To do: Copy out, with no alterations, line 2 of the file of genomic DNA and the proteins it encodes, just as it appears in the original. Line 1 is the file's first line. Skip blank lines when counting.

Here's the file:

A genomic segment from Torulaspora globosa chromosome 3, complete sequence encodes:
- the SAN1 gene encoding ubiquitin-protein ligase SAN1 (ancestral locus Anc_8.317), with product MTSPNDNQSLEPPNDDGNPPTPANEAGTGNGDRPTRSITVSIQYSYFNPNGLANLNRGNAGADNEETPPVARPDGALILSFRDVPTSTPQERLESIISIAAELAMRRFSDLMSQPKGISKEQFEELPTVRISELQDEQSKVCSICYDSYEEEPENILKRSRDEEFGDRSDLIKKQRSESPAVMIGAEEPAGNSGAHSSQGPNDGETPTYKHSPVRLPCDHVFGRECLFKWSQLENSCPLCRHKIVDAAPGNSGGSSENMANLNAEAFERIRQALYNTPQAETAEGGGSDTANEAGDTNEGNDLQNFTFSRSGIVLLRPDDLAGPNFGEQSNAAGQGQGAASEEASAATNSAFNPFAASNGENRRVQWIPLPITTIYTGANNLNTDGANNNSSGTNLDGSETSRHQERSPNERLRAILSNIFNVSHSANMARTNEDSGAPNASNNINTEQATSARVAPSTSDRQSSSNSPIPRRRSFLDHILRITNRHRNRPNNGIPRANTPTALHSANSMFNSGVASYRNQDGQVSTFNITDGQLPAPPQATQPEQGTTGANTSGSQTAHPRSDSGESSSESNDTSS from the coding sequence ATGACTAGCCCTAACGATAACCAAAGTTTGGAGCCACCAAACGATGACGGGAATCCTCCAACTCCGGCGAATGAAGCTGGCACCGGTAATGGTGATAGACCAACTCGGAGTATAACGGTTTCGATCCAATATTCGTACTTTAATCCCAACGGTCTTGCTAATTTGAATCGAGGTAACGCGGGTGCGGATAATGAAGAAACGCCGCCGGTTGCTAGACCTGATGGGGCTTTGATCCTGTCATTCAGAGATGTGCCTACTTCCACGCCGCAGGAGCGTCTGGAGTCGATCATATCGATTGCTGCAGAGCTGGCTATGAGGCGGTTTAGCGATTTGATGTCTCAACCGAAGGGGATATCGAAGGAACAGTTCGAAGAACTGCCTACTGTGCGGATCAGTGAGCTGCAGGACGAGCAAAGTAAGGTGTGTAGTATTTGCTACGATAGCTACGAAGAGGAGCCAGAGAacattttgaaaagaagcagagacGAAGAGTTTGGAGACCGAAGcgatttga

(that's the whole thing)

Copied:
- the SAN1 gene encoding ubiquitin-protein ligase SAN1 (ancestral locus Anc_8.317), with product MTSPNDNQSLEPPNDDGNPPTPANEAGTGNGDRPTRSITVSIQYSYFNPNGLANLNRGNAGADNEETPPVARPDGALILSFRDVPTSTPQERLESIISIAAELAMRRFSDLMSQPKGISKEQFEELPTVRISELQDEQSKVCSICYDSYEEEPENILKRSRDEEFGDRSDLIKKQRSESPAVMIGAEEPAGNSGAHSSQGPNDGETPTYKHSPVRLPCDHVFGRECLFKWSQLENSCPLCRHKIVDAAPGNSGGSSENMANLNAEAFERIRQALYNTPQAETAEGGGSDTANEAGDTNEGNDLQNFTFSRSGIVLLRPDDLAGPNFGEQSNAAGQGQGAASEEASAATNSAFNPFAASNGENRRVQWIPLPITTIYTGANNLNTDGANNNSSGTNLDGSETSRHQERSPNERLRAILSNIFNVSHSANMARTNEDSGAPNASNNINTEQATSARVAPSTSDRQSSSNSPIPRRRSFLDHILRITNRHRNRPNNGIPRANTPTALHSANSMFNSGVASYRNQDGQVSTFNITDGQLPAPPQATQPEQGTTGANTSGSQTAHPRSDSGESSSESNDTSS from the coding sequence ATGACTAGCCCTAACGATAACCAAAGTTTGGAGCCACCAAACGATGACGGGAATCCTCCAACTCCGGCGAATGAAGCTGGCACCGGTAATGGTGATAGACCAACTCGGAGTATAACGGTTTCGATCCAATATTCGTACTTTAATCCCAACGGTCTTGCTAATTTGAATCGAGGTAACGCGGGTGCGGATAATGAAGAAACGCCGCCGGTTGCTAGACCTGATGGGGCTTTGATCCTGTCATTCAGAGATGTGCCTACTTCCACGCCGCAGGAGCGTCTGGAGTCGATCATATCGATTGCTGCAGAGCTGGCTATGAGGCGGTTTAGCGATTTGATGTCTCAACCGAAGGGGATATCGAAGGAACAGTTCGAAGAACTGCCTACTGTGCGGATCAGTGAGCTGCAGGACGAGCAAAGTAAGGTGTGTAGTATTTGCTACGATAGCTACGAAGAGGAGCCAGAGAacattttgaaaagaagcagagacGAAGAGTTTGGAGACCGAAGcgatttga